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#592746 - Sun Nov 15 2009 04:26 PM How do I test my 6 volt generator?
Spencer Rogers Offline
Wrench Fetcher
Registered: Fri Nov 04 2005 12:00 PM
Posts: 58
Loc: Bath, PA
I have a 1949 3600 with the original motor and electrical system. I am trying to figure out the best way to verify if my system is charging the battery? I am sure it is something simple, but I am not sure how to do that.

Can someone kindly reply with the steps to rule out a bad generator?
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#592747 - Sun Nov 15 2009 04:31 PM Re: How do I test my 6 volt generator? [Re: Spencer Rogers]
FriedGreenTmater Offline
Shop Shark
Registered: Fri Jun 05 2009 10:27 AM
Posts: 3257
Loc: colorado
The proper way is to check it with a volt meter at the battery with the vehicle running. If you don't have one you can disconnect the negative battery terminal while the truck is running, if it dies you are not charging, if it stays running you are. Do not disconnect the positive, more potential for unwanted sparks.
_________________________
Fried Green T'mater (Vern)
1953 Chevrolet 3600
In the Stovebolt Gallery
More pix on Photobucket
Caution: Political Statement

Man who runs in front of car gets tired, man who runs behind car gets exhausted.
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#592749 - Sun Nov 15 2009 04:35 PM Re: How do I test my 6 volt generator? [Re: Spencer Rogers]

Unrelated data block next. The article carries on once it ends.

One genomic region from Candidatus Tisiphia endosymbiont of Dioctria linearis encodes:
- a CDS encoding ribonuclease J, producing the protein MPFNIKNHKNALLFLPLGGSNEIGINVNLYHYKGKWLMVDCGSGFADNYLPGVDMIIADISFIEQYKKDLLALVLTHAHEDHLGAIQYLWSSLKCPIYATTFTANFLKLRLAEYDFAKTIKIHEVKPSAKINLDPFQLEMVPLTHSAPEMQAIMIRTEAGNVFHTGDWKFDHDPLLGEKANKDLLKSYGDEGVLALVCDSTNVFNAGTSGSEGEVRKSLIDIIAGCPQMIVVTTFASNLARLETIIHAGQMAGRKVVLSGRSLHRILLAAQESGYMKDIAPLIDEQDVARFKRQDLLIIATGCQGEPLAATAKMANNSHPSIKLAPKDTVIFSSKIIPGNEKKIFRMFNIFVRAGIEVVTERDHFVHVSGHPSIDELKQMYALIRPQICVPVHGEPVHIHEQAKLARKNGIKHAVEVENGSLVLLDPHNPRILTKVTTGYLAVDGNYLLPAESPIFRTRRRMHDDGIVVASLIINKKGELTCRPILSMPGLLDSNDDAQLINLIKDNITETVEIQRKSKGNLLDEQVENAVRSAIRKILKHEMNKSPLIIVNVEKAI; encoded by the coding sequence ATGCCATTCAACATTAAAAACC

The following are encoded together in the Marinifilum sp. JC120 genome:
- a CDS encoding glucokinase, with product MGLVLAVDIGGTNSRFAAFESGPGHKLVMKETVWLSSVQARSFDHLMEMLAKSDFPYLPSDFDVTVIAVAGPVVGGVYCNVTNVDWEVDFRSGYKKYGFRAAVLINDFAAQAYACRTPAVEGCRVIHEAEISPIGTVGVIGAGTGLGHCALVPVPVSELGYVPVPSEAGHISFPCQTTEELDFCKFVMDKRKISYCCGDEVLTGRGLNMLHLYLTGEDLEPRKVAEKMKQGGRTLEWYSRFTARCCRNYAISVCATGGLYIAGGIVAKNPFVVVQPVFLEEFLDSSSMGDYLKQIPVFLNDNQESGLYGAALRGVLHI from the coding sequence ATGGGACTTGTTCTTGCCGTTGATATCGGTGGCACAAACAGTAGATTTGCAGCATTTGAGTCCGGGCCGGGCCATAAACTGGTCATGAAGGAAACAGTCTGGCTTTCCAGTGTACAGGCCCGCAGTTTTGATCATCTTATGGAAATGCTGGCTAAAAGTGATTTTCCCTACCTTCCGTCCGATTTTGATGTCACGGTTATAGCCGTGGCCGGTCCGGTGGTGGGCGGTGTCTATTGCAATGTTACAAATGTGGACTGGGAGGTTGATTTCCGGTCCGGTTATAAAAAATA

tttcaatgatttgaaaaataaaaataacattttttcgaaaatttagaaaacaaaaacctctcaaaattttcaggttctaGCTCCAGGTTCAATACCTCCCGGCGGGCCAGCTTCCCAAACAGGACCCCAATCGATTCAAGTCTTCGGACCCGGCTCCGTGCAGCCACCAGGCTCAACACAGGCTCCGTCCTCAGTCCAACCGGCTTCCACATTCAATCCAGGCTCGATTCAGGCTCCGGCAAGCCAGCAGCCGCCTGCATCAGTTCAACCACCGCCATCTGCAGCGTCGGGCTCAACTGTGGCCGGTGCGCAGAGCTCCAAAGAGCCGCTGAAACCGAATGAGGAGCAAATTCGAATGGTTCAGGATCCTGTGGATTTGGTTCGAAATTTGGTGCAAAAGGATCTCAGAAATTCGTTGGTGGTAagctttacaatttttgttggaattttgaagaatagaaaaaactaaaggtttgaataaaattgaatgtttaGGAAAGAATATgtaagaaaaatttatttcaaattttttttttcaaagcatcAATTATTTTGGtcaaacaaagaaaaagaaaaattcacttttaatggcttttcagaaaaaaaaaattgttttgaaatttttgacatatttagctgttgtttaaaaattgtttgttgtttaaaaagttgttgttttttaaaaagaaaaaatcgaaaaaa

Hotrod Lincoln Online
Extreme Gabster
Registered: Mon Feb 23 2004 12:00 PM
Posts: 12876
Loc: Dellrose, TN
First, momentarily attach a jumper wire from the BAT terminal of the regulator to the ARM terminal, for no more than a second or two. This "polarizes" the generator, establishing "residual magnetism" in it. With all the wires removed from the generator, there should be at least 1/2 volt present at the ARM terminal of the generator with the engine running. If this voltage is not present after polarizing, don't bother with any other tests- - - - -you've got a bad generator. If the residual voltage is there, reconnect the wiring, and run the engine with a jumper wire connected between the FLD terminal of the generator and ground. The voltage at the ARM terminal should increase rapidly as you rev up the engine. Do not allow it to go above 8 volts or so. If it will do that, you've got a generator that's capable of charging the battery. If it's not charging, the trouble is in the regulator or the wiring. Do the same series of tests- - - -ground the Field wire and measure voltage at the ARM wire of the regulator to check the condition of the wiring.
Jerry
_________________________
Matthew 7:6

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#592750 - Sun Nov 15 2009 04:42 PM Re: How do I test my 6 volt generator? [Re: Hotrod Lincoln]
Hotrod Lincoln Online
Extreme Gabster
Registered: Mon Feb 23 2004 12:00 PM
Posts: 12876
Loc: Dellrose, TN
PLEASE don't disconnect battery terminals with the engine running- - - - -you can do major damage to anything that's voltage-sensitive when the generator voltage spikes to 50 volts or more momentarily. I've seen that on an oscilloscope dozens of times. Definitely don't do that on a vehicle with an alternator, and NEVER do it on one with a computer!
Jerry
_________________________
Matthew 7:6

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#592753 - Sun Nov 15 2009 04:50 PM Re: How do I test my 6 volt generator? [Re: Hotrod Lincoln]
FriedGreenTmater Offline